A new scientific study has characterised a checkpoint protein that allows certain brain tumour cells to avoid the immune system.
Tumours regularly avoid detection by decorating themselves with proteins that mimic those found on healthy cells.
This protective shield allows them to grow undetected, often with deadly results. Tumours regulate their defensive shields by coordinating cascades of protein signals.
These signals are often under the control of central coordinator proteins called serine/threonine kinases.
In the study published in Science, researchers studied a protein called cyclin-dependent kinase 5 (Cdk5), a serine/threonine kinase that is essential for nerve and tumour cell development.
The researchers specifically explored the role of Cdk5 in the development of medulloblastoma, a common, fast-growing paediatric brain tumour.
The researchers investigated Cdk5 because it is “commonly expressed in abundance and high Cdk5 levels correlate with a worse clinical prognosis in patients with melanoma, brain, breast, and lung cancers,” explained Alex Huang, MD, PhD, associate professor of pediatrics, pathology, and biomedical engineering at the School of Medicine, and co-senior author of the study.
Agnes Petrosiute, MD, assistant professor of paediatrics at the School of Medicine, was the other senior author.
When the researchers blocked Cdk5 inside tumour cells and injected them into mice, more than half of the mice survived.
This suggested to the researchers that Cdk5 plays a central role in regulating the mice immune system response to tumours.
By systematically depleting subsets of white blood cells in the mice, the researchers were able to identify CD4 T cells as the primary immune cells responsible for removing the Cdk5-deficient tumour cells and sparing the mice from tumours.
Human T cells with CD4 molecules on their surfaces communicate in part via an immune system signalling molecule called interferon-γ.
Many tumour cells disrupt this communication mechanism by expressing a molecule on their own surfaces called programmed cell death-ligand 1 (PD-L1).
The PD-L1 protein is also found on immune cells and normally helps “turn down” the immune system to avoid collateral damage once an immune response is complete.
Tumour cells with PD-L1 on their surfaces can similarly deactivate T cells in their microenvironment and evade the immune system.
The researchers discovered that PD-L1 expression on tumour cells correlated with Cdk5 expression.
They tested several types of tumour cells without Cdk5 and found them unable to robustly produce PD-L1 on their surfaces in response to immune signaling molecules.
The researchers confirmed this by disrupting the PD-L1 gene in tumour cells directly.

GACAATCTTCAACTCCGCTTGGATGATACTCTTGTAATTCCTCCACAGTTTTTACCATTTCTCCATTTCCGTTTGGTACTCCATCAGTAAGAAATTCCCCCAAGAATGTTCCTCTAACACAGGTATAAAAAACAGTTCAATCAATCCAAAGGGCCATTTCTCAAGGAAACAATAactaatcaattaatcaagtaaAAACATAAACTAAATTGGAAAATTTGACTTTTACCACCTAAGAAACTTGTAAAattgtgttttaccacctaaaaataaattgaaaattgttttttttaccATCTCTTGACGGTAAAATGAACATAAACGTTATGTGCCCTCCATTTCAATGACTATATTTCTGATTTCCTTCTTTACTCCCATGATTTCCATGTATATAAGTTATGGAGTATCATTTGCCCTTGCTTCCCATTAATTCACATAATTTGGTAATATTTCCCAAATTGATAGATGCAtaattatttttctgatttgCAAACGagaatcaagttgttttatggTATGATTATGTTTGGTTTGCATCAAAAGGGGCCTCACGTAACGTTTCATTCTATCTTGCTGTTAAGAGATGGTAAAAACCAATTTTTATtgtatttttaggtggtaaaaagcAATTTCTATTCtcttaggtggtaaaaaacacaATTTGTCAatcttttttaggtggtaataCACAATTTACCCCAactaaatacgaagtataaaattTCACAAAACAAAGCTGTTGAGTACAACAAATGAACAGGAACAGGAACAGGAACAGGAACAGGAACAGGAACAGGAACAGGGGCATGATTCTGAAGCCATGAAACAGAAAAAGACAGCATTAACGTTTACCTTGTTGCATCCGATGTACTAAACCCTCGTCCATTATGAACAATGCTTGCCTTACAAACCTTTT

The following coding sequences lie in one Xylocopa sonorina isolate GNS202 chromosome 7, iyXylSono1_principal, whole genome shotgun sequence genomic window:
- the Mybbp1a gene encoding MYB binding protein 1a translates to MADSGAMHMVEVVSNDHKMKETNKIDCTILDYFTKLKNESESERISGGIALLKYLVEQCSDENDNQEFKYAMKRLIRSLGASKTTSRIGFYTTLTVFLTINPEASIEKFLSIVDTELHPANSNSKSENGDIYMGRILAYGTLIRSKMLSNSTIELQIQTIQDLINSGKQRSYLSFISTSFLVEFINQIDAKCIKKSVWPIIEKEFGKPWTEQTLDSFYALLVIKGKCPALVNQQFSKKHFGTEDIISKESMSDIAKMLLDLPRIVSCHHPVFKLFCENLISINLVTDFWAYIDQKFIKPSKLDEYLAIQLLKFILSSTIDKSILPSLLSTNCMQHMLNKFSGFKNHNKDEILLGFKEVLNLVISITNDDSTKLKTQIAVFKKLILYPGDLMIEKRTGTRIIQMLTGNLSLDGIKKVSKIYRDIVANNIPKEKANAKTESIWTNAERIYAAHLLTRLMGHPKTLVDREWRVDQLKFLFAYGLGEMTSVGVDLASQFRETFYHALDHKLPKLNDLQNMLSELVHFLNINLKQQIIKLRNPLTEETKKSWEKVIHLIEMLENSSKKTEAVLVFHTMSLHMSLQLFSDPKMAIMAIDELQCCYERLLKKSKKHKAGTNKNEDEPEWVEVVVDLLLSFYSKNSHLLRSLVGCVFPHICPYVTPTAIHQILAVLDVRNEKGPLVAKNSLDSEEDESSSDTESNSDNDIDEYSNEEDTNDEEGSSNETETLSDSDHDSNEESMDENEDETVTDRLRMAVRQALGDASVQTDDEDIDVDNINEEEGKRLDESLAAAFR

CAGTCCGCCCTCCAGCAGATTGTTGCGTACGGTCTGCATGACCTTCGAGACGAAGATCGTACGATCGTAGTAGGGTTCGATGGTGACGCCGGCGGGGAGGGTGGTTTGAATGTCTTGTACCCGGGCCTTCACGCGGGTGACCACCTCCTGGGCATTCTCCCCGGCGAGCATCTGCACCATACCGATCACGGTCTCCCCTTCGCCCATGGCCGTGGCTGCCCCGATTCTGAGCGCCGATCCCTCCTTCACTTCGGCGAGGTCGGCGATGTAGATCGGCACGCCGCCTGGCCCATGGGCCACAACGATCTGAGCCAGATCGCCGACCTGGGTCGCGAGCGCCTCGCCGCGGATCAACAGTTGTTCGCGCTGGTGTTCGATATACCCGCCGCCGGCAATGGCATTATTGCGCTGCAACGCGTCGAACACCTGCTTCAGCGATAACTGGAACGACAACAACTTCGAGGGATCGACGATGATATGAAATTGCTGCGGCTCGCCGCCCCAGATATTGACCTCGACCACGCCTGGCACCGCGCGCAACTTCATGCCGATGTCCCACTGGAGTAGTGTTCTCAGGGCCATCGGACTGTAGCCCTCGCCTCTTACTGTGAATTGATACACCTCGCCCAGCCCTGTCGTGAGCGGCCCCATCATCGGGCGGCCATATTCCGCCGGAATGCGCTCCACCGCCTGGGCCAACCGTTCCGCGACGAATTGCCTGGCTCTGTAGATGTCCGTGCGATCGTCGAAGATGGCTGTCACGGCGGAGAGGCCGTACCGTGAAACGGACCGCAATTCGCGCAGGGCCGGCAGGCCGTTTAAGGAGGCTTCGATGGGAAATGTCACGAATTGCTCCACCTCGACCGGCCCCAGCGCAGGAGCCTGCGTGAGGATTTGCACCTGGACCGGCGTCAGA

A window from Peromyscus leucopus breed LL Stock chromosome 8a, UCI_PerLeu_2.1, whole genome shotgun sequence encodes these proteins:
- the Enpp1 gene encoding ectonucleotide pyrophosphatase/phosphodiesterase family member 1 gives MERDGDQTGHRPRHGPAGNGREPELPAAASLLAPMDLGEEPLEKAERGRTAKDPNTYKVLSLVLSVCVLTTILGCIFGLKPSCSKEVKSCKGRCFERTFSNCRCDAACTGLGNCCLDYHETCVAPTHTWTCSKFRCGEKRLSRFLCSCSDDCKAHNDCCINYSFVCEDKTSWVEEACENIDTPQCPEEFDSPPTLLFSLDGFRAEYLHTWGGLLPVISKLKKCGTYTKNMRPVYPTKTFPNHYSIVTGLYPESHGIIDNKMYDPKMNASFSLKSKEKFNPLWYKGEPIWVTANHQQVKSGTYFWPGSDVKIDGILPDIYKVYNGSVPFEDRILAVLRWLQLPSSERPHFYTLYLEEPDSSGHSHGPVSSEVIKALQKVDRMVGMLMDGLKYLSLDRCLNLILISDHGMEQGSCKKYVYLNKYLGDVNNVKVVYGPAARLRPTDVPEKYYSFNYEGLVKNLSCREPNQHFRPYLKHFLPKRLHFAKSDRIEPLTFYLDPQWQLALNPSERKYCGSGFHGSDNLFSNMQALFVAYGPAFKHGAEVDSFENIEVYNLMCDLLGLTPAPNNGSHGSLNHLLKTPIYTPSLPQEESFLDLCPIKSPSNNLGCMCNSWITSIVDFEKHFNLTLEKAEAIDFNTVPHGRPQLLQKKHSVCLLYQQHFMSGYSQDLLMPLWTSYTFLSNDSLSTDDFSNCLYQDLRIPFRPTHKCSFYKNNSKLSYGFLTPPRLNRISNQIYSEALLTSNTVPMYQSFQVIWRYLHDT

Tumour cells without PD-L1 were unable to develop into lethal tumours in the majority of mice.
These findings clearly show a central role for Cdk5 in modulating a tumour’s ability to produce PD-L1.
“We discovered that Cdk5, a protein commonly expressed in abundance, controls how tumours produce an essential checkpoint molecule, PD-L1,” said Huang. “Our discovery opens the door for molecular therapies targeting Cdk5 and associated signalling pathways as an alternative to current therapies that often have severe side effects.”
The central role for Cdk5 in driving PD-L1 expression appears to be highly specific. Other proteins that act in response to immune signalling molecules were not affected by the lack of Cdk5 in tumour cells.
Immune signalling molecules have many functions beyond triggering Cdk5 (and ultimately PD-L1) expression on tumour cells.
The researchers used several techniques to tease apart the cascade of signals that connects immune signalling molecules to the tumour proteins. They identified 22 proteins that were differentially affected by the loss of Cdk5 in tumour cells, with a protein called IRF2BP2 most impacted. These proteins could potentially serve as therapeutic targets for anti-tumour medications in the future.
Approximately one-third of tumours can be combated by blocking PD-L1.
This study shows that blocking Cdk5 may be another way to block PD-L1 on the surfaces of tumours and recruit CD4 immune cells to shrink tumours.
Medulloblastoma accounts for approximately one-fifth of all paediatric brain tumours, according to the American Brain Tumour Association.
The vast majority of diagnoses occur in children under age 10 and surgery is the primary treatment mechanism.
[hr] Source: Science